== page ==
Being a Change Agent

Where organizational change begins.

Traditional organizational development is based on the theory that organizations are systems. Therefore, to change an organization, you analyze what’s going wrong in the system and recommend appropriate changes to restore the system to health and balance. Edgar Schein and Peter Senge love this approach.

I’ve always thought that the theory was bogus. In one sense, organizations are systems—or at least you can choose to look it them that way. Sometimes that’s helpful, like when you’re process mapping or trying to figure out why your compensation system is accidentally rewarding the wrong things. As a temporary problem-solving tool, looking at an organization as a system is useful when applied to processes.

In traditional systems-thinking OD, the role of change agent is fix-it person. That approach may change the system but it never changes the people. I’ve never had an experience with a fix-it person that I found personally transformational, whether it’s with the car repair tech or a plumber. They change the oil or they fix the leaky pipes, and while that removes a source of anxiety for me, it doesn’t change me in the least. So why would we think that a fix-it person approach could transform an organization?

The problem with the systems approach is that organizations are full of those inconveniences we call human beings, and you can’t really change a culture by simply perfecting its systems, practices, processes and procedures. You have to change the human beings—or, more accurately, you have to get the human beings in the organization to want to change themselves.

Alternative OD takes a completely different view that I have found to be far more effective because it allows the change agent to appeal to the higher level needs in people rather than the lower level needs associated with organizational processes. Most people go into an organization with the need to be effective, to demonstrate competence, to feel like their work matters. Focusing on organizational process and bureaucracy may be superficially helpful but it doesn’t come close to satisfying the needs of most, so the change agent winds up fixing things and wondering why the people are still the same. The reason is that by looking at an organization through a systems lens, you essentially devalue the people: they’re just system components.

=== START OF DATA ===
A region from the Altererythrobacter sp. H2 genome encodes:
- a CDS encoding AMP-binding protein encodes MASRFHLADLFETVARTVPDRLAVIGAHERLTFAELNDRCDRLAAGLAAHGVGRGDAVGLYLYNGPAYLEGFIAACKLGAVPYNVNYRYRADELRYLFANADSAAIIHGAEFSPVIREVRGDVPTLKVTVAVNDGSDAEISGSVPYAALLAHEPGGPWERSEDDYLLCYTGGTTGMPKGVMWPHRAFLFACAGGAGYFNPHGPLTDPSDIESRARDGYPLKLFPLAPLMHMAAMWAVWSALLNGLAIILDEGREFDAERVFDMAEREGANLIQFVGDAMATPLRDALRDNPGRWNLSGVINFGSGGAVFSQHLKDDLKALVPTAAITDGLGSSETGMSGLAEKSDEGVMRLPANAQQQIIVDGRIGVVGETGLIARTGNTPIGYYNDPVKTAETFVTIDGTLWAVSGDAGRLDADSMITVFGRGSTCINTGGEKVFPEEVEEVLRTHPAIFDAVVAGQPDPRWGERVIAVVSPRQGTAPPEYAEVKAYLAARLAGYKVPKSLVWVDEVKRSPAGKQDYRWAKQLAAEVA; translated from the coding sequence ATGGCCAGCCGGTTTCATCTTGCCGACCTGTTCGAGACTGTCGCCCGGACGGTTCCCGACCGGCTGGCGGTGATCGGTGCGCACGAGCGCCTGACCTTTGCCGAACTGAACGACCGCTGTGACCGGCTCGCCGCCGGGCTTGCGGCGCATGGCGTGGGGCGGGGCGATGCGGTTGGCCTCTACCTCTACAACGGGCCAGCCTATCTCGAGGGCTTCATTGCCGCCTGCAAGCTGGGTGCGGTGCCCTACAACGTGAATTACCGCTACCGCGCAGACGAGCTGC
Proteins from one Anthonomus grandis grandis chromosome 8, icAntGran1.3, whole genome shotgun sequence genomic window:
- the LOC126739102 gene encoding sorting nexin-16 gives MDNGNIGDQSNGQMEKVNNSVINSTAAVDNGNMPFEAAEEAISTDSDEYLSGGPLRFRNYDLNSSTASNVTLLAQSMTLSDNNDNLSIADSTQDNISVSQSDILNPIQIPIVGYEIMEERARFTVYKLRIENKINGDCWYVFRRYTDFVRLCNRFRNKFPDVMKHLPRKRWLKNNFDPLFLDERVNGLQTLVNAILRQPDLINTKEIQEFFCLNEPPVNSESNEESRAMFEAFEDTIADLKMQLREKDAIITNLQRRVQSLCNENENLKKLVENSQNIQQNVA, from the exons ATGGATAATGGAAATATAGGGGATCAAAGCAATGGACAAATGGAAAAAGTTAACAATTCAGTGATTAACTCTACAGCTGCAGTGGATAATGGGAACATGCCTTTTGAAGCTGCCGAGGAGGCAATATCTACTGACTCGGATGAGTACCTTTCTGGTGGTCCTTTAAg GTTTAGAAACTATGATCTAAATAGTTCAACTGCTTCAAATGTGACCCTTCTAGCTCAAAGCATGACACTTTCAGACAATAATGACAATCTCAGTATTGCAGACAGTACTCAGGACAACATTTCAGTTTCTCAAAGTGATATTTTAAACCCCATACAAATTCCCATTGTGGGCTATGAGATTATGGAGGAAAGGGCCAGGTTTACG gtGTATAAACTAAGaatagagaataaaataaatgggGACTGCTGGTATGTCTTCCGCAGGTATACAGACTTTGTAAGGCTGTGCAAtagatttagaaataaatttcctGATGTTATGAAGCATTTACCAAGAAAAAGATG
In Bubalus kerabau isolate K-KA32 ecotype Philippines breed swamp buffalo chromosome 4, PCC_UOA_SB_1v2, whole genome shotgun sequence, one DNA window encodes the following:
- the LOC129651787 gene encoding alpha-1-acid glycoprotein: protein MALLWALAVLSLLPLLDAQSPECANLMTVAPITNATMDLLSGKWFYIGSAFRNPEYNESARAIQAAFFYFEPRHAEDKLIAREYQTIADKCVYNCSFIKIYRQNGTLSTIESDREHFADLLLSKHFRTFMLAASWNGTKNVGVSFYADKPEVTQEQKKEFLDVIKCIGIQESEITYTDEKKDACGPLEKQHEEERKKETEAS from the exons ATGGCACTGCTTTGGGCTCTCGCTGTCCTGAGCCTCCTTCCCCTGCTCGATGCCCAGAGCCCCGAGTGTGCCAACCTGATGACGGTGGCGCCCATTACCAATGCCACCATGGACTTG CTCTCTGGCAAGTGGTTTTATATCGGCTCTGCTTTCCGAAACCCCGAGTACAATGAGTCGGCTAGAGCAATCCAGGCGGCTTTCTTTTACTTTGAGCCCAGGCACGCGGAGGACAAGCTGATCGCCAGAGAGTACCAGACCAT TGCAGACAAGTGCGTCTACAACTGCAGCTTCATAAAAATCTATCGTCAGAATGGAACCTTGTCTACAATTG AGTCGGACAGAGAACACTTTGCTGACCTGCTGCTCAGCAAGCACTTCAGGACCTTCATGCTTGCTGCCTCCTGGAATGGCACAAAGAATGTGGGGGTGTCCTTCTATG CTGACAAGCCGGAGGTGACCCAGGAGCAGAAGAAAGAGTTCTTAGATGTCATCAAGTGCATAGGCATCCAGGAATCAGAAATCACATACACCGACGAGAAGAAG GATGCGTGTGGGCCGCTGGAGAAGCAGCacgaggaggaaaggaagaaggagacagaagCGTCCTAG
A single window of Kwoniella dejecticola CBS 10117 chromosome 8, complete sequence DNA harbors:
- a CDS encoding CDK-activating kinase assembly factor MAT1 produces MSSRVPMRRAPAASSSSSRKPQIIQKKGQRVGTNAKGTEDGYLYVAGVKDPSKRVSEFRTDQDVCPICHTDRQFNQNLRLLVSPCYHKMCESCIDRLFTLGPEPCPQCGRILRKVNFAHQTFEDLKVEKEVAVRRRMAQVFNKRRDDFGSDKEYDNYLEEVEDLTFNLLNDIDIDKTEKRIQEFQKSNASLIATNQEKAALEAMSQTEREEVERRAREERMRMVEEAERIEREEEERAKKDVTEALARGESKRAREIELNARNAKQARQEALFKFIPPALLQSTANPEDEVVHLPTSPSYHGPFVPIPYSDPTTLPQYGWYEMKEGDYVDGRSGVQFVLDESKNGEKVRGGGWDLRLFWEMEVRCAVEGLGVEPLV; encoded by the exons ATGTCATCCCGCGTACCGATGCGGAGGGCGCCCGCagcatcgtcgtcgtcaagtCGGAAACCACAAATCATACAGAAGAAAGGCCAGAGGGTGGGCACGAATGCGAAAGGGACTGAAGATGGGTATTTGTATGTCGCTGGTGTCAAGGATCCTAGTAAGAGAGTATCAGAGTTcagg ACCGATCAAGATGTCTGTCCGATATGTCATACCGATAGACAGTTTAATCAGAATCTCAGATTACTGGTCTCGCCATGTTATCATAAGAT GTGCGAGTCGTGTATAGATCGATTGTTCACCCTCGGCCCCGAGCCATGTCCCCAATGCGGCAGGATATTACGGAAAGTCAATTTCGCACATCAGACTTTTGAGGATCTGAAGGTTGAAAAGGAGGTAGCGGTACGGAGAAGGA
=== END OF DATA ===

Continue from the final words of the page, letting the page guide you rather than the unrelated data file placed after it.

I don’t know about you, but I don’t feel my destiny is to be a component.

Alternative OD starts from a completely different perspective: it believes that all organizational change starts with the self, not the system:

We can never forget that in trying to change an organization, we are acting from the self. We therefore need to be willing to engage the self in self-exploration because it is fundamental to acquiring the self-reflexive insight that is a prerequisite to the development of a more viable organization.

Organizations are human creations. We lose sight of that by focusing on structures, on job descriptions, on process, on rules. You can change all of those aspects of an organization and nothing really changes at the core. That is why transformational change begins with self: it is the only authentic source for change.

It is therefore important that we not only understand the social order but the person, and we cannot understand the person without self-understanding. Only through these understandings can we hope to make changes to organizations and improve collective effectiveness. We need to call into question our understanding of organizations and provide a reflexive critique of meaning of the relationship between the person and the social reality from which our experience of organizations emerges.

Even if you’re a traditional systems-thinking OD practitioner, this approach elevates your role to something far more important than handyman or handy-woman. If you’re authentic, you’re honest; if you’re honest with self and others, you have no hidden agenda; and you can begin to engage people in meaningful dialogue that just might get them to talk about the thing they’re trying to protect—the thing that serves as their primary reason for resisting change.

It also helps you avoid the ethical trap that ensnares most change agents: working on something you know isn’t really going to change things but might make things a little better and allow you to pay your bills. If you truly work on self-awareness and authenticity, you’ll be much more likely to make an honest assessment of the desire of the people in the organization to engage in a real change effort, and rather than waste your time, energy and spirit with people who don’t want to change, you’ll have the confidence to move on to something more fulfilling and meaningful.

Quote source: Notes for upcoming book on organizational development.